The FCC has voted not to apply rules that make certain small rural broadband providers pay into the Universal Service Fund based on their broadband customers, a move billed as helping close the rural divide, lower consumer broadband costs, and perhaps put to rest questions of whether the FCC will start making ISPS pay into the USF based on their broadband service.
Those smaller, rate-of-return rural carriers are the only ISPs that have been required to pay into the Universal Service Fund (USF) subsidy program based on their broadband subs.
"Over the years, the FCC has consistently declined to impose Universal Service Fund (USF) contribution obligations on broadband Internet access services," said FCC chair Ajit Pai. "But under our current rules, one and only one class of broadband providers — rural carriers that offer certain broadband Internet access transmission services — are required to contribute to the USF based on those offerings. In other words, these small, rural carriers — which serve areas that are already among the most difficult and expensive to serve — have to pay broadband taxes that their competitors don’t. And these small, rural providers have no choice but to pass those taxes on to their customers, who as it is tend to have less ability to pay than their urban counterparts."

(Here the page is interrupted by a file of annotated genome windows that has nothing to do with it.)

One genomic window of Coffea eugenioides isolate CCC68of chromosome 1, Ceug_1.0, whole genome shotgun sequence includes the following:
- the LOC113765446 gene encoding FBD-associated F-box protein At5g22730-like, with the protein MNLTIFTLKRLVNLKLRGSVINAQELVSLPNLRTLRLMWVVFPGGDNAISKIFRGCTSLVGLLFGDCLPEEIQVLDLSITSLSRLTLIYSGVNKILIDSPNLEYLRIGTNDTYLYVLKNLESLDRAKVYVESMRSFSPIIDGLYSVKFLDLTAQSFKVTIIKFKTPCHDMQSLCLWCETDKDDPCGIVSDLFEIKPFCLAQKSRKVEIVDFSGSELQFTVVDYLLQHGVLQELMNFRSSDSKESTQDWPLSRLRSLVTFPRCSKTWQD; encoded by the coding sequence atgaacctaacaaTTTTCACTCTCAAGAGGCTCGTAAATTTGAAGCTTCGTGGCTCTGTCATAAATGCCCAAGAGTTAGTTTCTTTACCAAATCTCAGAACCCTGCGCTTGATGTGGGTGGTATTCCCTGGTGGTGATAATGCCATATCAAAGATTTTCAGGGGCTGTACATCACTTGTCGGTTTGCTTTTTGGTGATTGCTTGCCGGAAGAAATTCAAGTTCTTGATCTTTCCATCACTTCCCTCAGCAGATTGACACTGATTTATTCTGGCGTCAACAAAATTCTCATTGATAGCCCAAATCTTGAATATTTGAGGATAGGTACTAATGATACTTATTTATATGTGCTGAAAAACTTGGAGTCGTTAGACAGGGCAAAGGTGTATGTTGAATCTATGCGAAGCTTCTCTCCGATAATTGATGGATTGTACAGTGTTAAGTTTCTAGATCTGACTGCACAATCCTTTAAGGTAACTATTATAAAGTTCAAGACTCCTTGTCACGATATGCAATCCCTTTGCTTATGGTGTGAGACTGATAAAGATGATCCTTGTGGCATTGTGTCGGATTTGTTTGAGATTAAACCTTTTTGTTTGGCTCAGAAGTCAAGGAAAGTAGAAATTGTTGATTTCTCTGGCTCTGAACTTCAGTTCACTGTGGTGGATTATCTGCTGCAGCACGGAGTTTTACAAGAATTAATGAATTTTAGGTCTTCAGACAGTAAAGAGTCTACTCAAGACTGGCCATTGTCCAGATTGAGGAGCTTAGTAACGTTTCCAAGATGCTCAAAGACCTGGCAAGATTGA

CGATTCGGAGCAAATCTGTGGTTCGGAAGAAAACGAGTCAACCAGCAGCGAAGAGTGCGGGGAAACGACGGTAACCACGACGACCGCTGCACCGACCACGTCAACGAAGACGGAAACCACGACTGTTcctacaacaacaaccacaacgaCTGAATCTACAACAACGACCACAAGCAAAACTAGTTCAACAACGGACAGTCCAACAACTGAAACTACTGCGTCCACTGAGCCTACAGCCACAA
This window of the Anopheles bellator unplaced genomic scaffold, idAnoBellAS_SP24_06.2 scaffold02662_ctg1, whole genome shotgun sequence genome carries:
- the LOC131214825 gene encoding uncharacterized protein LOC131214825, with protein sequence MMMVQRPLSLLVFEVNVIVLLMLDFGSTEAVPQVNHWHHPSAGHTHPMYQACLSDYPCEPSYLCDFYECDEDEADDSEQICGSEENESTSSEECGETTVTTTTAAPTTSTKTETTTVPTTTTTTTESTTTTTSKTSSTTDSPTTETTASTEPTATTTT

Commissioner Michael O'Rielly also hopes the vote will send the wider signal that the FCC is not going to start making ISPs pay into the USF fund, which is used to subsidize advanced communications, which now primarily means internet access, in rural and hard-to-reach areas.
Pai said removing the USF contribution obligation from the rural carriers would help close the digital divide by lowering the price of service to consumers, as well as leveling the regulatory playing field.
ISPs pass along government subsidy obligations to their customers. Pai said the savings could be $7 per month or more on monthly internet service bills.
“Many rural broadband providers are faced with extraordinary deployment costs and regulations," said USTelecom president Jonathan Spalter. "The Commission’s decision today will help ease those burdens and incent providers to continue investing in — and connecting — communities in every corner of the nation.”
Commissioner Jessica Rosenworcel generally supported the item, but had a bone to pick.
"While I think this is the right call today, I also believe it’s time for some basic math," she said. "By granting this forbearance, we forego roughly $40 million in funding for broadband in rural America. Add to this the $55 million in lost interest income that the FCC just gave up by shifting universal service bank accounts without even a vote, and you have nearly $100 million in universal service funds that have disappeared. So I don’t just worry that our high-cost universal service system is complicated. I worry that despite our noble rhetoric about closing the digital divide in rural America, we are draining this agency of the funds necessary to do so.”
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